Blog Advice V: “Evergreen” Content and Making Money

Q. Hi Jordan,

I love your blog and really appreciate the advice and opinions you post. I’ve decided to start a blog of my own and was wondering what tips you have for new bloggers.


A. Congrats! I know that starting (and keeping up) a blog can be a major challenge, but I promise you: if you approach your site honestly and professionally, very cool things can come of it. At the very least, it can serve as a sort of “living resume” that you can use to display samples of your best work (not to mention the wonders that sitting down and posting every day will do for your writing ability).

Here’s a rundown of past Blog Advice posts:

Blog Advice I: General Do’s And Don’ts

Blog Advice II: Rules And Disclosure

Blog Advice III: Finding The Time

Blog Advice IV: To Niche Or Not

Now, a couple more things that I get questions about a lot but haven’t addressed in detail thus far.

Evergreen Content: There’s a lot of emphasis in the online community on generating “evergreen” content – basically, content that will continue to be relevant over time (as an example, “Kitchen Decorating Tips” as opposed to “What I Ate For Lunch Today”). And while that kind of content is definitely valuable (and may help to increase your traffic, both because readers will look to your site as a resource and because search engines will pick up on certain keywords to drive new readers to you), it’s important to keep in mind why your readers are there…and why they’re there is because of you.

Look: if someone wants to know how to make linguine carbonara, they’re going to hit up Epicurious. If they want to know how to make their own curtains, they’ll head over to Martha Land. What you’re contributing to the discussion should be information, yes…but it should also offer your take on that information. In short, what I’m saying is that keeping the concept of evergreen content in mind is important…but in my opinion, it’s even more important to prioritize the cultivation of a unique, individual voice that gives your site its own character. And the best way to find that voice is, very simply, by using it. Writing. Every day. (You’ll see.)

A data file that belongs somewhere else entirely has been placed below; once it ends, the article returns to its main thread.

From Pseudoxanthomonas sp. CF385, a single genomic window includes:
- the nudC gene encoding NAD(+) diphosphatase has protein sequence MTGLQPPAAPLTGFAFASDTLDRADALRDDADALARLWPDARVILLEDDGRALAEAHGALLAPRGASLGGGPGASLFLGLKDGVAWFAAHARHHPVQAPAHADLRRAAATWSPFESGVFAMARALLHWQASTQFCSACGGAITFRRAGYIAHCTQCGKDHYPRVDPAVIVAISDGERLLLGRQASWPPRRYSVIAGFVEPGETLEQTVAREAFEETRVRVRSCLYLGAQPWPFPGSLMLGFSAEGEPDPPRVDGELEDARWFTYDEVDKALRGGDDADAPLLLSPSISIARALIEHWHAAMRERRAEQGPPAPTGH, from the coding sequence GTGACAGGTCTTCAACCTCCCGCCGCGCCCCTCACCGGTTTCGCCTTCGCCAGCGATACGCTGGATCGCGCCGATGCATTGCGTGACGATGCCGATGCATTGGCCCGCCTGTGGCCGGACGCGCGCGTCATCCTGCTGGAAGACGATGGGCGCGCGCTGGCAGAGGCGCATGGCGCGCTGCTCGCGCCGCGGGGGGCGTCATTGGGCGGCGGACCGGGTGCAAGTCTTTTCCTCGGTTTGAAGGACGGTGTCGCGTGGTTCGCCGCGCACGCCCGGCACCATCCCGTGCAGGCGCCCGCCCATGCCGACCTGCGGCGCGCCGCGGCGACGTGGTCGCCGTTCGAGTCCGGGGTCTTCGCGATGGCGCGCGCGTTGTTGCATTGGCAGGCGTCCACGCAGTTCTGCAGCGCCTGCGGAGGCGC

Making Money: When people ask me how they can make money as a blogger, my answer is the same as it was when people used to ask me how they could make money as an actress: when it comes to “creative” industries, there are no guarantees. Talent and a strong work ethic are enormously important…but luck is a major factor, too. That’s just the truth. I wouldn’t advise going into blogging (or acting) with the goal of getting rich; I’d advise doing it because you love it, and because you have something to say, and then making sure that you have other ways to make a living wage while you continue building your site into something that may one day generate revenue.

Also important to remember: if your passion turns into a viable career, that’s amazing, but even if it doesn’t generate a dime that doesn’t make your work – your decision to put your voice out there into the world – any less important or valuable.

Now, let’s talk practicalities. When it comes to generating revenue, the fact is that your ability to make money will be largely contingent upon your readership, so building (and respecting) that readership should be your first and foremost concern. In the meantime, though, here’s a rundown of possibilities to mull over:

1. Advertising Revenue (I’m part of AOL’s StyleList network, but click here for more information on picking the network that’s right for you): How this works is that you allocate certain spaces on your blog for ads, choose an ad network to maintain those spaces, and get paid (usually per click). Remember that you can (and, I think, should) specify categories that you’d prefer not to have advertised on your site.

2. Affiliate Links: There are tons of different affiliate programs, so pick the one that fits best with your content; you’ll make a (small) percentage commission when you link to a merchant site and that link results in a sale. (More information on affiliate programs can be found here.)

3. Sponsorships and Ambassadorships: These types of relationships between bloggers and companies can range from a single sponsored post to a more intensive, ongoing collaboration (such as my partnership with Dove, where I put up tutorials and product reviews on a monthly basis, in addition to acting as their ambassador for on-camera appearances and interviews). Deals with more established companies are usually brokered by management agencies in conjunction with PR firms, but if you’re just starting out, get creative: if, for example, you get a lot of traffic from readers in your area, there’s no reason why you can’t talk to a local store about featuring their products or services (just make sure to follow the FTC’s rules on disclosure).

4. Outside Opportunities: This is the category that I think can be most valuable for up-and-coming bloggers. Use your site to showcase your best work, and then pursue opportunities in related fields. If your focus is writing, you can pursue freelance jobs; if you love being on camera, make videos a component of your site and look for work in the hosting arena (click here for my advice on breaking into the hosting industry). I have friends who use their sites to showcase everything from their photography skills (and get hired to work weddings) to their cooking genius (and run their own cooking classes out of their homes). Be open-minded, be honest, be professional, and make it a priority to make those around you look good, and you may be surprised by the opportunities that come your way.

I hope that helps! If there are any other issues that I haven’t addressed,, please feel free to ask away.

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